In their relevant study, Zweers et al.1 demonstrate that fibroblast growth factor (FGF19) is secreted by human gallbladder epithelial cells. This novel intestinal hormone is also released by ileal enterocytes into the portal circulation in response to bile salt absorption. In target organs, FGF19 binds to FGF receptor 4 (FGFR4) and its coreceptor Klotho-β (KLB), which results in feedback inhibition of hepatic bile salt synthesis and might also stimulate mucin expression. Zweers et al.1 point out that it is unexplored whether genetic variation within the FGF19-FGFR4-KLB axis contributes to cholelithiasis.
Recently, functional FGFR4-KLB variants have been identified.2 To investigate their relevance for gallstone disease, we genotyped common FGFR4 (rs351855, rs376618) and KLB (rs17618244) variants in a cohort of 239 gallstone patients from 107 families (age range, 24-80 years; 86% women) and 248 stone-free controls (age range, 21-78 years; 93% women); patient characteristics of the incipient cohort were reported in Hepatology.3
Table 1 shows that the KLB genotype [AA] is more prevalent in cases than controls. Therefore, we tested for associations between genotypes and gallstone disease using contingency tables (allele frequency difference/positivity, heterozygous/homozygous carriers).3 Individuals who are homozygous for the minor allele [A] are at increased risk of developing gallstones (odds ratio, 3.23; 95% confidence interval, 1.32-7.92; P = 0.007) as compared to carriers of genotype [GG]. Departure of the KLB genotype distribution from Hardy-Weinberg equilibrium in cases (exact test, P < 0.001; Supplementary Fig. 1 rpar; but not in controls supports the association of the KLB polymorphism with gallstones. However, nonparametric linkage analysis in affected sibs3 was negative (P > 0.05). In contrast to the KLB variant, both FGFR4 variants are not associated with gallstones in our cohort (data not shown).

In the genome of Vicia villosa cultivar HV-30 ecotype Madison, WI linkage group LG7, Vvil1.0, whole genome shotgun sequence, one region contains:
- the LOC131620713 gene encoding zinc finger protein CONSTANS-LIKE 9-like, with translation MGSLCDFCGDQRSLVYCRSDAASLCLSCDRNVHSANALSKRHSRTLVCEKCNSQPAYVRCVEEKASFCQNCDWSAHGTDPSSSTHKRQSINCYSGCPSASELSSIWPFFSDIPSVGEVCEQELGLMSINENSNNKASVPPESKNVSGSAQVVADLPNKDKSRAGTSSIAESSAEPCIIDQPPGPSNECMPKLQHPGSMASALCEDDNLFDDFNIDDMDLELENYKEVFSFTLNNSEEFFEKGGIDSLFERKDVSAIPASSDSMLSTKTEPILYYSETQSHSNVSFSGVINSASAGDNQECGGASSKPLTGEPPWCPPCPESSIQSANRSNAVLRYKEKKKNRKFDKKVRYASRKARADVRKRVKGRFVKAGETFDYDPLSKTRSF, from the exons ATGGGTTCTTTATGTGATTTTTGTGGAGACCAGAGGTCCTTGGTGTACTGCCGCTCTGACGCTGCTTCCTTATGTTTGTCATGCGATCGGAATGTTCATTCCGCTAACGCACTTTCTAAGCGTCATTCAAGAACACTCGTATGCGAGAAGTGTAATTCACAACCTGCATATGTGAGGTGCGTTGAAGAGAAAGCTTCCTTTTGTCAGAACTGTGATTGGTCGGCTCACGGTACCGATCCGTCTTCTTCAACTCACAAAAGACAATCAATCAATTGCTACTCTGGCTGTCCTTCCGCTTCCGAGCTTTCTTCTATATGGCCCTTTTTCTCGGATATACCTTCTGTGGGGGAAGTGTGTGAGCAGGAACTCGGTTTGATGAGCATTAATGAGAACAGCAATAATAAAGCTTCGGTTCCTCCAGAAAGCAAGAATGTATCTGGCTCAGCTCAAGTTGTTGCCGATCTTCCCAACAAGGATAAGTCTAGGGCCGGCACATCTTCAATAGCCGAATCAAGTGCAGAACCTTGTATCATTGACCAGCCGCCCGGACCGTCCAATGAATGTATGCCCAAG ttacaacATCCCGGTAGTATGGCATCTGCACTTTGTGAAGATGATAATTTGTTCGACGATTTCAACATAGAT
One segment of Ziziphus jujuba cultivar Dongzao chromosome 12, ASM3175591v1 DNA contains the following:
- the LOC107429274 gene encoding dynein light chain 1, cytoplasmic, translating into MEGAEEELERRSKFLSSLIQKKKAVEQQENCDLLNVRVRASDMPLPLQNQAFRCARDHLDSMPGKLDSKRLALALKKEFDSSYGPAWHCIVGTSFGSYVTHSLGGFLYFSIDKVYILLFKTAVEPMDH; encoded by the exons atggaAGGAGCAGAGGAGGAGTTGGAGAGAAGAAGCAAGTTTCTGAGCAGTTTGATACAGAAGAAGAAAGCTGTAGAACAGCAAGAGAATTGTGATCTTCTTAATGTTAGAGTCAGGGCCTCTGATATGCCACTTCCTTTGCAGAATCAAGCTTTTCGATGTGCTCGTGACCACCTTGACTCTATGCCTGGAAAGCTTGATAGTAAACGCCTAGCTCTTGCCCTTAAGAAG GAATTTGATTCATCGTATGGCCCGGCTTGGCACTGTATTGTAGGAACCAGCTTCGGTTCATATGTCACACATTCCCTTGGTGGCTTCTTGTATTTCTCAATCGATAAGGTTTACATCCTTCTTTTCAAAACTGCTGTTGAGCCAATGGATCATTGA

|[GG]||68 (64%)||152 (61%)|
|[GA]||26 (24%)||87 (35%)|
|[AA]||13 (12%)||9 (4%)|
In conclusion, this study supports the functional link between KLB and gallstone disease, as suggested by Zweers et al.1 Interestingly, carriers of the KLB risk allele [A] display longer small intestinal transit times as compared to homozygous carriers of the common allele.2 Because slow intestinal transit increases the cholelithogenic state due to hyperabsorption of cholesterol and synthesis of secondary hydrophobic bile salts such as deoxycholate,4 we speculate that intestinal hypomotility contributes to gallstone susceptibility in carriers of the KLB risk variant.